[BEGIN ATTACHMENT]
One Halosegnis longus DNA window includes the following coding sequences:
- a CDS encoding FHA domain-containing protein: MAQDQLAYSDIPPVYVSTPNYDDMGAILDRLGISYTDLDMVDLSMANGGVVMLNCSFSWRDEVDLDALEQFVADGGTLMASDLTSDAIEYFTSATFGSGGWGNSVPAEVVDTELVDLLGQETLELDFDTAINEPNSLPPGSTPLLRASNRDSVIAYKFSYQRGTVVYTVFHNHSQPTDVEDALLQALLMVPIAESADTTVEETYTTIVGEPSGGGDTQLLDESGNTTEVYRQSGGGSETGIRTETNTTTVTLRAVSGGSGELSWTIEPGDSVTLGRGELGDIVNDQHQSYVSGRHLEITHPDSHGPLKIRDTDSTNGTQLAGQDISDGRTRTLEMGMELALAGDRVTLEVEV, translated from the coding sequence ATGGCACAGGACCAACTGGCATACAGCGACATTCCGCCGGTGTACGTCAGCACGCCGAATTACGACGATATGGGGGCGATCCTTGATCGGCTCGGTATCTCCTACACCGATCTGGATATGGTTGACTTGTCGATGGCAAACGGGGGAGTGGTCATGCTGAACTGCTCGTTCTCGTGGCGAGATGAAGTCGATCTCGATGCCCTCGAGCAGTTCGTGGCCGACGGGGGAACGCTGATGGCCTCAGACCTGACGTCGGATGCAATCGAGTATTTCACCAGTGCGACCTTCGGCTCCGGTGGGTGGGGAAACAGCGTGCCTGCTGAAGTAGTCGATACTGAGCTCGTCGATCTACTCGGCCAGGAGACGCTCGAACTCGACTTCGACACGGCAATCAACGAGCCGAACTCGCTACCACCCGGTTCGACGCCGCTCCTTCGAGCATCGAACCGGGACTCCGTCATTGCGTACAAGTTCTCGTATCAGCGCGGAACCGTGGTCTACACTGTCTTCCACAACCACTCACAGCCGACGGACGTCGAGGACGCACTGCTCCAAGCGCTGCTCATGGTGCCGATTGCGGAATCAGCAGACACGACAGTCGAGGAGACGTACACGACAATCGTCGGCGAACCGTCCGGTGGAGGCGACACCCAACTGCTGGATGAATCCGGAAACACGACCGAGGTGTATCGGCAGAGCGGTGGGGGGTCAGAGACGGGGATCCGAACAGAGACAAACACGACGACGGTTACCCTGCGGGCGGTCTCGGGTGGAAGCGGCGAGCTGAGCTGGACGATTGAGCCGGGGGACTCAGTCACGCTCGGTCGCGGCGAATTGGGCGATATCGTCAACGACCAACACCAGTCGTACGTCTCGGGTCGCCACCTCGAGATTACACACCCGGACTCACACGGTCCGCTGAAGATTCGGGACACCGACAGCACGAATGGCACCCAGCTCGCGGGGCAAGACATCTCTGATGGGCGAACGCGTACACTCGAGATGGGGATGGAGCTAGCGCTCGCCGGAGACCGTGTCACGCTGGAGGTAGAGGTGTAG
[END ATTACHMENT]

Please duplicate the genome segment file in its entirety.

One Halosegnis longus DNA window includes the following coding sequences:
- a CDS encoding FHA domain-containing protein: MAQDQLAYSDIPPVYVSTPNYDDMGAILDRLGISYTDLDMVDLSMANGGVVMLNCSFSWRDEVDLDALEQFVADGGTLMASDLTSDAIEYFTSATFGSGGWGNSVPAEVVDTELVDLLGQETLELDFDTAINEPNSLPPGSTPLLRASNRDSVIAYKFSYQRGTVVYTVFHNHSQPTDVEDALLQALLMVPIAESADTTVEETYTTIVGEPSGGGDTQLLDESGNTTEVYRQSGGGSETGIRTETNTTTVTLRAVSGGSGELSWTIEPGDSVTLGRGELGDIVNDQHQSYVSGRHLEITHPDSHGPLKIRDTDSTNGTQLAGQDISDGRTRTLEMGMELALAGDRVTLEVEV, translated from the coding sequence ATGGCACAGGACCAACTGGCATACAGCGACATTCCGCCGGTGTACGTCAGCACGCCGAATTACGACGATATGGGGGCGATCCTTGATCGGCTCGGTATCTCCTACACCGATCTGGATATGGTTGACTTGTCGATGGCAAACGGGGGAGTGGTCATGCTGAACTGCTCGTTCTCGTGGCGAGATGAAGTCGATCTCGATGCCCTCGAGCAGTTCGTGGCCGACGGGGGAACGCTGATGGCCTCAGACCTGACGTCGGATGCAATCGAGTATTTCACCAGTGCGACCTTCGGCTCCGGTGGGTGGGGAAACAGCGTGCCTGCTGAAGTAGTCGATACTGAGCTCGTCGATCTACTCGGCCAGGAGACGCTCGAACTCGACTTCGACACGGCAATCAACGAGCCGAACTCGCTACCACCCGGTTCGACGCCGCTCCTTCGAGCATCGAACCGGGACTCCGTCATTGCGTACAAGTTCTCGTATCAGCGCGGAACCGTGGTCTACACTGTCTTCCACAACCACTCACAGCCGACGGACGTCGAGGACGCACTGCTCCAAGCGCTGCTCATGGTGCCGATTGCGGAATCAGCAGACACGACAGTCGAGGAGACGTACACGACAATCGTCGGCGAACCGTCCGGTGGAGGCGACACCCAACTGCTGGATGAATCCGGAAACACGACCGAGGTGTATCGGCAGAGCGGTGGGGGGTCAGAGACGGGGATCCGAACAGAGACAAACACGACGACGGTTACCCTGCGGGCGGTCTCGGGTGGAAGCGGCGAGCTGAGCTGGACGATTGAGCCGGGGGACTCAGTCACGCTCGGTCGCGGCGAATTGGGCGATATCGTCAACGACCAACACCAGTCGTACGTCTCGGGTCGCCACCTCGAGATTACACACCCGGACTCACACGGTCCGCTGAAGATTCGGGACACCGACAGCACGAATGGCACCCAGCTCGCGGGGCAAGACATCTCTGATGGGCGAACGCGTACACTCGAGATGGGGATGGAGCTAGCGCTCGCCGGAGACCGTGTCACGCTGGAGGTAGAGGTGTAG